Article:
Now that the dust has begun to settle, it is becoming apparent that compounding pharmacies are not unregulated, just relatively lightly regulated, for all of the reasons offered by the Food and Drug Administration in its December 4, 2006 "Warning Letter" to New England Compounding Center (the "FDA has long recognized the important public health function served by traditional pharmacy compounding" as a matter of enforcement discretion).
The compounding pharmacy itself apparently tested very little, though touted its limited results as a safety selling point (http://online.wsj.com/article/SB10001424052970204076204578076891268537914.html?mod=googlenews_wsj).
We could look to Missouri as a place that does require sampled testing of compounding pharmacies . We could also look to Kansas as a state that co-sponsored the failed Safe Compounding Act of 2007, attempting to federalize inspection authority over compounding authorities, something traditionally left to the states by the FDA and by the courts.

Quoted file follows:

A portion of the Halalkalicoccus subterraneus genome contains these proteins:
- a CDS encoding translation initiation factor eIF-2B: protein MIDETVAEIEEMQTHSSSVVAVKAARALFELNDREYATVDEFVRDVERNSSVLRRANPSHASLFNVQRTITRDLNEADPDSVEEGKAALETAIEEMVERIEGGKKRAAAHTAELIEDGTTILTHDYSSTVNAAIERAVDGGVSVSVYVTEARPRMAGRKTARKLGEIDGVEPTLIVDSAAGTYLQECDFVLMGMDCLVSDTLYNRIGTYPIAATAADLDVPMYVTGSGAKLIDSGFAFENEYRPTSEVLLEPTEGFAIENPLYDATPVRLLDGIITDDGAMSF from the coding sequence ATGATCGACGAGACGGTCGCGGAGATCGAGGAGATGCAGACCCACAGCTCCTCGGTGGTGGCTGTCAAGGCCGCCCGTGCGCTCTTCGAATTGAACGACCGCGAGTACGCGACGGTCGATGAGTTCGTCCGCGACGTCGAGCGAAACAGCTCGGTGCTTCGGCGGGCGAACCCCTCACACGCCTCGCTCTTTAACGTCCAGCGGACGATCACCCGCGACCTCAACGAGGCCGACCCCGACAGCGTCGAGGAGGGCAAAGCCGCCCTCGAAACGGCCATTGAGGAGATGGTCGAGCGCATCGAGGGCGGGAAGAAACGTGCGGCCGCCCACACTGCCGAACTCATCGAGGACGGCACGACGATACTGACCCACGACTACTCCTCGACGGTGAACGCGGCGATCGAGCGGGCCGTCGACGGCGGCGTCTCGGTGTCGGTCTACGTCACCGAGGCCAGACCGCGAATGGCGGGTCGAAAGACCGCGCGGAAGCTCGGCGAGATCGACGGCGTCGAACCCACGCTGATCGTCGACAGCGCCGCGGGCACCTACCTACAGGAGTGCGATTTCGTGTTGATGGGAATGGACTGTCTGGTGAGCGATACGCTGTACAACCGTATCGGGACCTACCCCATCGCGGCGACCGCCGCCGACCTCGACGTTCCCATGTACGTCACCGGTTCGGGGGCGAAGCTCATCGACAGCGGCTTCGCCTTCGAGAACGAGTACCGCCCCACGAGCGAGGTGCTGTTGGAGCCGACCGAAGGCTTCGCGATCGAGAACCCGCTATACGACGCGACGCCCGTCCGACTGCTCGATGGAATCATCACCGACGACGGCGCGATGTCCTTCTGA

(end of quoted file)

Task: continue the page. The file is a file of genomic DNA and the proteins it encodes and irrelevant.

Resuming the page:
What does Kansas know that the rest of us don't? That state resources to police compounding pharmacies are stretched thin. That safety concerns in compounding pharmacies can go undiscovered by state watch dogs for long periods of time. Missouri, after all, got interested in compounding pharmacy testing after its own compounding pharmacy tragedy. A compounding pharmacist in Kansas City, Mo., admitted diluting drugs –
including chemotherapy medications – for more than 4,200 patients
between 1990 and 2001.
Today, the New York Times reports that potency and accuracy problems in tested compounded medications were found to be rife in Missouri and elsewhere, involving as much as a quarter of all compounded medications in those places.
The conventional thinking is that food and drug purity outrage is cyclical, predictable, and contained. Hard questions remain unasked about the purity of out-sourced components for FDA approved drugs.